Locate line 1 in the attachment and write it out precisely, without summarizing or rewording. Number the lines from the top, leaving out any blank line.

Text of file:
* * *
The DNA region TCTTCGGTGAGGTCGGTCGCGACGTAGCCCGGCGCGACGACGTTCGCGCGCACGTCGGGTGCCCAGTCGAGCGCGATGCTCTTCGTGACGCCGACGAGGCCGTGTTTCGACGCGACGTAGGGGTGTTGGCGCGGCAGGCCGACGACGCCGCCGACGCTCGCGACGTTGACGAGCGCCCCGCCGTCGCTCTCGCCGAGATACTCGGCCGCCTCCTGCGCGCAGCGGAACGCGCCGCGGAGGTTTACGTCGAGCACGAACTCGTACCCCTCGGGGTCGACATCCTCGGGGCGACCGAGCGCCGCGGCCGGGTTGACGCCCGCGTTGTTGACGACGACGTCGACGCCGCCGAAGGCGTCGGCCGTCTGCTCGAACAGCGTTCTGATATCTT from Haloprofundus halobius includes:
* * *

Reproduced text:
The DNA region TCTTCGGTGAGGTCGGTCGCGACGTAGCCCGGCGCGACGACGTTCGCGCGCACGTCGGGTGCCCAGTCGAGCGCGATGCTCTTCGTGACGCCGACGAGGCCGTGTTTCGACGCGACGTAGGGGTGTTGGCGCGGCAGGCCGACGACGCCGCCGACGCTCGCGACGTTGACGAGCGCCCCGCCGTCGCTCTCGCCGAGATACTCGGCCGCCTCCTGCGCGCAGCGGAACGCGCCGCGGAGGTTTACGTCGAGCACGAACTCGTACCCCTCGGGGTCGACATCCTCGGGGCGACCGAGCGCCGCGGCCGGGTTGACGCCCGCGTTGTTGACGACGACGTCGACGCCGCCGAAGGCGTCGGCCGTCTGCTCGAACAGCGTTCTGATATCTT from Haloprofundus halobius includes: